Continued examination of the influence of interpersonal approach be- havior on event-specific SCE in BPD will also be important in future re- search. For example, future studies should examine whether the extent of sharing moderates the associations between BPD and levels of SCE in re- sponse to other possible cues, including psychiatric  hospitalization  (Mo-  ses, 2011) or substance misuse (e.g., Dearing, Stuewig, & Tangney, 2005). Future research is also needed to explore whether the extent of sharing or perceived personal responsibility for specific outcomes influences the rela- tionships between SCE and other forms of psychopathology (e.g., depres- sion,  social anxiety).

The results of the present study also have important clinical implica-  tions. Beyond providing additional support for existing recommendations    to target SCE specifically when treating individuals with BPD (e.g., Rizvi et al., 2011), our results highlight the importance of teaching skills for effec- tively sharing information about potentially traumatic events with others. Indeed, it is possible that the quality of the response provided by the per- son with whom information is shared will influence the degree to which     the extent of sharing is helpful in down-regulating SCE  in  response  to  these events. Moreover, our results regarding perceived personal responsi- bility suggest that self-blaming cognitions may exacerbate SCE  in  re-  sponse to potentially traumatic events among women with BPD—consis- tent  with  past  work  indicating  that  treatments  designed  to  reduce   such cognitions also reduce trauma-related SCE (e.g., Resick et al., 2002). These findings suggest the potential utility of augmenting current treat- ments for SCE among individuals with BPD, which focus largely on teach- ing individuals to engage in behaviors opposite to the action tendencies of maladaptive SCE (see Rizvi & Linehan, 2005), with strategies aimed at reducing the frequency, severity, or believability of SCE-eliciting cogni- tions (including cognitive restructuring, cognitive defusion, and mindful- ness).



 Aiken, L. S., & West, S. G. (1991). Multiple regression: Testing and interpreting in- teractions. Thousand Oaks, CA: Sage Publishing.

Amstadter, A. B., & Vernon, L. L. (2008). Emotional reactions during and after trauma: A comparison of trauma types. Journal of Aggression, Maltreatment, & Trauma, 16, 391–408.

Andrews, B., Brewin, C. R., Rose, S., & Kirk

  1. (2000). Predicting PTSD symptoms in victims of violent crime: The role of shame, anger, and childhood abuse. Journal of Abnormal Psychology, 109, 69–73.

Breslau, N., Kessler, R. C., Chilcoat, H. D., Schultz, L. R., Davis, G. C., & An- dreski, P. (1998). Trauma and post- traumatic stress disorder in the com- munity: The 1996 Detroit Area Survey of Trauma. Archives of General Psychi- atry, 55, 626–632.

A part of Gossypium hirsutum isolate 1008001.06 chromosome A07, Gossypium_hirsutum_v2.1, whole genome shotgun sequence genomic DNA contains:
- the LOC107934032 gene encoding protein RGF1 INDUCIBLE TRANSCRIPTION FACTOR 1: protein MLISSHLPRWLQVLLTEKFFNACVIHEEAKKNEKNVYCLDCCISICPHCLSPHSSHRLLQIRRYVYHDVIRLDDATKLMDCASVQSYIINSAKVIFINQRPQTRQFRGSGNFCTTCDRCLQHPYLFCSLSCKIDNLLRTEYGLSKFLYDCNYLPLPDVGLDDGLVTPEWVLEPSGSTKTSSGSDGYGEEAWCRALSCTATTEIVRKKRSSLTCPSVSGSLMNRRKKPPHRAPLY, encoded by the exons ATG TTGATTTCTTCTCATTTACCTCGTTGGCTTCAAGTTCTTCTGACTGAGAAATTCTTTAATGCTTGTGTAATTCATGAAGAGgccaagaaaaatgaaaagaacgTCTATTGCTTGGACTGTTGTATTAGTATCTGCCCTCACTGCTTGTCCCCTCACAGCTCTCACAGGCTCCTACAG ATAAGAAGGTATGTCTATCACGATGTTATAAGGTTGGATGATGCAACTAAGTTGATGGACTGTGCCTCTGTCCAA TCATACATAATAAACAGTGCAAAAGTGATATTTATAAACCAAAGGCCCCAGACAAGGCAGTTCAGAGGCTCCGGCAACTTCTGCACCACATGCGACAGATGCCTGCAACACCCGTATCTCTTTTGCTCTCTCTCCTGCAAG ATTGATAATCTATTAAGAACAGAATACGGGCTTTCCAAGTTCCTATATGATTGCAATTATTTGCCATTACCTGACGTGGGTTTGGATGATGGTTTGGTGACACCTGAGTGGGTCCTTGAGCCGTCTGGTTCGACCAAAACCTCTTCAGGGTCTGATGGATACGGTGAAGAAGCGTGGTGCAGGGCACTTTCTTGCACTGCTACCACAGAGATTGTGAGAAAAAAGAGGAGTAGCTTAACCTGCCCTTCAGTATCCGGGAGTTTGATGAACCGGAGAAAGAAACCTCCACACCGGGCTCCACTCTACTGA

Brown, B., Rondero Hernandez, V., & Villar- real, Y. (2011). Connections: A 12-ses- sion psychoeducational shame resil- ience curriculum. In R. L. Dearing &

  1. P. Tangney (Eds.), Shame in the ther- apy hour (pp. 355–372). Washington DC: American Psychological Associa- tion.

Crowell, S. E., Beauchaine, T. P., & Linehan,

  1. M. (2009). A biosocial developmen- tal model of borderline personality: Elaborating and extending Linehan’s theory. Psychological Bulletin, 135, 495–510.

Dearing, R. L., Stuewig, J., & Tangney, J. P. (2005). On the importance of distin- guishing shame from guilt: Relations to problematic alcohol and drug use. Ad- dictive Behaviors, 30, 1392–1404.

Filipas, H. H., & Ullman, S. E. (2006). Child

sexual abuse, coping resources, self- blame, posttraumatic stress disorder, and adult sexual revictimization. Jour- nal of Interpersonal Violence, 21,  652–


Fonagy, P., & Bateman, A. (2008). The devel- opment of borderline personality disor- der—A mentalizing model. Journal of Personality Disorders, 22, 4–21.

Frazier, P. A. (2003). Perceived control and distress following sexual assault: A longitudinal test of a new model. Jour- nal of Personality and Social Psycholo- gy, 84, 1257–1269.

Jovev, M., & Jackson, H. J. (2004). Early maladaptive schemas in personality disordered individuals. Journal of Per- sonality Disorders, 18, 467–478.

Koss, M. P., Gidycz, C. A., & Wisiniewski, N. (1987). The scope of rape: Incidence and prevalence of sexual aggression and victimization in a national sample of higher education students. Journal of Consulting and Clinical Psychology, 55, 162–170.

Kubany, E. S., Haynes, S. N., Abueg, F. R.,

Manke, F. P., Brennan, J. M., & Sta- hura, C. (1996). Development and vali- dation of the Trauma-Related Guilt Inventory (TRGI). Psychological Assess- ment, 8, 428–444.

Lewis, H. B. (1971). Shame and guilt in neuro- sis. New York, NY: International Uni- versities Press.

Lewis, M., Sullivan, M. W., Stangor, C., & Weiss, M. (1989). Self development and self-conscious emotions. Child Devel- opment, 60, 146–156.

Lindsay-Hartz, J., De Rivera, J. & Mascolo,